"Already we've identified $2 trillion in deficit reductions over the next decade."
Barack Obama on Tuesday, April 14th, 2009 in a speech at Georgetown University
Obama's claim on deficit depends on how you figure the numbers
President Barack Obama says his 2010 budget is a responsible plan that will reduce the deficit.
"Already we've identified $2 trillion dollars in deficit reductions over the next decade," Obama said in a speech at Georgetown University on April 14, 2009.
Conservative columnist Charles Krauthammer called the $2 trillion number "transparently phony" and a "whopper," and we've seen similar criticisms elsewhere. So we decided to check it out.
Keep in mind that the deficit is a number that reflects income minus expenses over the course of a single year. At the end of Bill Clinton's administration, the government had a few years of surplus, but since then it's been running a deficit every year. Each year's deficit gets tacked on to the growing pile of public debt.
Obama's budget assumes the government's expenses will continue to exceed its income for the next four years. But it proposes policies that Obama says will make the deficit smaller. He claims the budget cuts the deficit in half over four years (a claim we found Mostly True ) and cuts deficit spending by $2 trillion over 10 years.
When you talk about the deficit getting "smaller," though, you have to ask, "smaller compared to what?"
The answer: smaller than it would have been without Obama's proposed changes. The reductions depend on looking 10 years into the future and comparing Obama's proposal with what we would have spent if we continued with current policies. These projected numbers of current policies are called the baseline.
Obama's critics contend he's inflating the baseline. In particular, they say, Obama claims we would have spent a pile of money on "overseas contingency operations," which means the wars in Iraq and Afghanistan. Obama's budget then posits that he wouldn't spend that much money, and he totals up the savings at $1.6 trillion.
The numbers get bigger the further into the future we go. In 2019, for example, Obama projects that he will save $187 billion than would have otherwise been spent on those "overseas contingencies."
We asked the White House's Office of Management and Budget how it came up with its numbers, but we didn't hear back.
We turned to several federal budget experts from across the political spectrum to see if they thought Obama was inflating the baseline.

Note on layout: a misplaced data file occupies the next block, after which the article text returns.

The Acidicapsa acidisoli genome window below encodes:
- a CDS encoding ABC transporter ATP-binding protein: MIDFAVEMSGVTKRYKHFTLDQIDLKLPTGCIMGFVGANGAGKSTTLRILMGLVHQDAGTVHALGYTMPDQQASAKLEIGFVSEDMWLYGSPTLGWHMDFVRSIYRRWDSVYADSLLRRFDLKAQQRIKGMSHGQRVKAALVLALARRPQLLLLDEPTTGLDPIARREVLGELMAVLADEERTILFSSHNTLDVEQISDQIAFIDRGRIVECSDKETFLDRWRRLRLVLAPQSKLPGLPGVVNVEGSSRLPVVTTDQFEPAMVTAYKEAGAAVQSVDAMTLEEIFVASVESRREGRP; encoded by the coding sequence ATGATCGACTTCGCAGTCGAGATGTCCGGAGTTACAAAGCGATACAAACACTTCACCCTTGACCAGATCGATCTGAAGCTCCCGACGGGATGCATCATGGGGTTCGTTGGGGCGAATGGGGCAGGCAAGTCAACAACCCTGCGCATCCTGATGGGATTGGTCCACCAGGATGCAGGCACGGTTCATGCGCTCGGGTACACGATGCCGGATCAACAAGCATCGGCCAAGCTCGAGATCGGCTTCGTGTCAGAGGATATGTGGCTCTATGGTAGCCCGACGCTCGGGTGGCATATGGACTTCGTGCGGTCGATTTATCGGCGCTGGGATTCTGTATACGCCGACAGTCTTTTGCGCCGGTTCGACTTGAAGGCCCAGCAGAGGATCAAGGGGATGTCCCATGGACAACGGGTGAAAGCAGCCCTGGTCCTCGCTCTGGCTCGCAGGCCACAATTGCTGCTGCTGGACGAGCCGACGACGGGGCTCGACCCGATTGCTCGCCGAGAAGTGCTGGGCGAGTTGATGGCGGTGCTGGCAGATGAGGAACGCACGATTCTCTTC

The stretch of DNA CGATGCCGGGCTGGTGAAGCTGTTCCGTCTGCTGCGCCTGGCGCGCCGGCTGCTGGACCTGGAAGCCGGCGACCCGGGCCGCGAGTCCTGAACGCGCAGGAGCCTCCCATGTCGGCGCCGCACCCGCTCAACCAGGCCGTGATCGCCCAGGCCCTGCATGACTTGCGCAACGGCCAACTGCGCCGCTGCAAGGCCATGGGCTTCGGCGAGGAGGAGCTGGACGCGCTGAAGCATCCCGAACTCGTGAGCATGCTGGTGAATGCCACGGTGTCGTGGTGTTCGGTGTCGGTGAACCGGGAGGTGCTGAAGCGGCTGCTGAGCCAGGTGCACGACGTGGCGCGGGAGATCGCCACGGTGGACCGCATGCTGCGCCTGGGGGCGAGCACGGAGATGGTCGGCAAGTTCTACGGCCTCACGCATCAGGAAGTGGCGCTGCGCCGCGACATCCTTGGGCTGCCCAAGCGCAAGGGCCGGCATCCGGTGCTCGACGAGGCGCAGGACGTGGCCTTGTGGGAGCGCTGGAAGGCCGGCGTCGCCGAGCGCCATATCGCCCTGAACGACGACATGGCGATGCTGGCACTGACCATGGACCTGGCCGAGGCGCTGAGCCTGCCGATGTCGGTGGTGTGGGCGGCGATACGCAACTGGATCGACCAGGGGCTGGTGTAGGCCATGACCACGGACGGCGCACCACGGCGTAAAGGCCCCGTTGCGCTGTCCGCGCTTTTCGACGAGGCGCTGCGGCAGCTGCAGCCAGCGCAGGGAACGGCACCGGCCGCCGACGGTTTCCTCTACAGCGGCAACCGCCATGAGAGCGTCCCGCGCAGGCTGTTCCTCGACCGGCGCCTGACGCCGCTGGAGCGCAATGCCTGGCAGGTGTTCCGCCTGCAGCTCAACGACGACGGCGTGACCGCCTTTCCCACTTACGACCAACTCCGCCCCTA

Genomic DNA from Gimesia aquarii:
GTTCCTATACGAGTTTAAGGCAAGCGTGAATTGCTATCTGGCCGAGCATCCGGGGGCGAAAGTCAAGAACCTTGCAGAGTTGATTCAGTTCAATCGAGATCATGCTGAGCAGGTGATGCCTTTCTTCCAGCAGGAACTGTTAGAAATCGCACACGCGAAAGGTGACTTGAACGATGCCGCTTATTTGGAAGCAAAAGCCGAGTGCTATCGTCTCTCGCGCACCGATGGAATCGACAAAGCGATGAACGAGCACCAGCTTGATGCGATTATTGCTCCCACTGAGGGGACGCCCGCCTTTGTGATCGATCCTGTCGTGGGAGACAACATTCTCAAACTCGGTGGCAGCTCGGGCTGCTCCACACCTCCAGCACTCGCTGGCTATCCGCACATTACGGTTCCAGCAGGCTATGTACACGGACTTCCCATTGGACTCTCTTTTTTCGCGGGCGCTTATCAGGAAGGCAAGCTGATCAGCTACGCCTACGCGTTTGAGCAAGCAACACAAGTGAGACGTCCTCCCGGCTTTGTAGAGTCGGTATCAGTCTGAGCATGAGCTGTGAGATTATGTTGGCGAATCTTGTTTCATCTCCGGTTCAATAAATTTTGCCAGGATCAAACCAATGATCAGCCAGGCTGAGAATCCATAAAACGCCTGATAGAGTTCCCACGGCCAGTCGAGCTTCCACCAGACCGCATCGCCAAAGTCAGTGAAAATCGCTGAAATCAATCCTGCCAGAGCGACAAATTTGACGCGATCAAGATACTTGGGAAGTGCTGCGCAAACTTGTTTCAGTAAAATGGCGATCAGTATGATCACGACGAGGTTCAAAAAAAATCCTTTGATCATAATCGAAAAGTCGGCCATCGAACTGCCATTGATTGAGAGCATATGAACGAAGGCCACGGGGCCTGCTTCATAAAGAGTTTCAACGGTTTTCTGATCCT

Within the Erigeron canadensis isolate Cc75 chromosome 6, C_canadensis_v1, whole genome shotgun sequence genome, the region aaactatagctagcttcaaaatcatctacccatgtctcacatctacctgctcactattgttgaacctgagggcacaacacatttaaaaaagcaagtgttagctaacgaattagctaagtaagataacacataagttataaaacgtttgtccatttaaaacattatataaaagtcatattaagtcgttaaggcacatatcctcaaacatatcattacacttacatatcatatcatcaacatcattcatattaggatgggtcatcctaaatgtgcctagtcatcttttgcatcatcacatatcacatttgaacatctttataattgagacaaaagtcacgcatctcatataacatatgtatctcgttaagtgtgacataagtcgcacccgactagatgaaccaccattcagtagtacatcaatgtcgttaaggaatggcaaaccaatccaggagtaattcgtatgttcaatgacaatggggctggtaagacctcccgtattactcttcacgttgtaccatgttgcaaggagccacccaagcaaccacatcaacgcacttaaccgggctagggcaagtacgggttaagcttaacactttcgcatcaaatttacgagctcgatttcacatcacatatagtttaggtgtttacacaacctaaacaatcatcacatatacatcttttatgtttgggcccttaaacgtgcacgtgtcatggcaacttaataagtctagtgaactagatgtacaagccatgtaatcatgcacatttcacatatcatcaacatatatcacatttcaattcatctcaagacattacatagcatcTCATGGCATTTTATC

Absolutely, said Brian Riedl, a senior policy analyst with the right-leaning Heritage Foundation.
"It's the equivalent to assuming an expensive vacation, then not taking it, and saying you've cut your family's budget," he said. "To claim savings off that baseline is ridiculous."
The left-leaning Center on Budget and Policy Priorities also looked at the $2 trillion number and found it a bit inflated. Its research said a more realistic number for deficit savings was $900 billion, a little less than half of Obama's estimate.
Calculating the baseline can be an honest difference of opinion, said James Horney, the center's director of federal fiscal policy.
Obama's budget "does a different thing, but I can't say it's wrong," Horney said.
Also, he pointed out, Obama's budget increases revenues by letting the Bush tax cuts expire on people who make more than $200,000 a year for singles or $250,000 for couples. The Obama budget document shows a deficit reduction of $636 billion over 10 years from those tax increases.
Obama's critics don't mention his deficit reductions due to the tax increases, Horney said.
"They don't tell you the next step, which is that he is still below current policy, because that is driven by ending the tax cuts that they support," he said.
We found yet another interesting perspective from the Heritage Foundation's William Beach, the director of their center for data analysis.
Beach said that the problem with Obama's budget is that he assumes he can reduce the spending on Iraq and Afghanistan at all. Beach thinks that's highly unlikely.
"Everybody who has said we can reduce costs in Iraq has been wrong, whether on the left or the right," Beach said. "Everyone who goes in stays longer than they want to. It's almost like a budget trap over there."
"Four years from now, Obama will be as intractably involved in Iraq and Afghanistan as he is today," Beach said glumly. "I hope I'm wrong," he added.
So after hearing arguments from both sides, we agree with critics who say Obama is exaggerating his savings estimates. Even Sen. John McCain, Obama's opponent, said during the campaign that he would have brought home most of the troops in 2013 if elected president. So for Obama to estimate costs getting bigger and bigger for a full 10 years is a stretch.
On the other hand, it's very difficult to say how much of a stretch it is — after all, we're talking about numbers based on predictions about complex military and global events.
In one sense, Obama's statement is true. He has identified $2 trillion in deficit reductions. But presenting a budget figure 10 years out as a solid number is dicey. And people on both ends of the political spectrum say his numbers are exaggerated considerably. And we find it's significant that the estimate from the well-respected, left-leaning Center on Budget and Policy Priorities is less than half of Obama's. So we find Obama's statement Barely True.
Editor's note: This statement was rated Barely True when it was published. On July 27, 2011, we changed the name for the rating to Mostly False.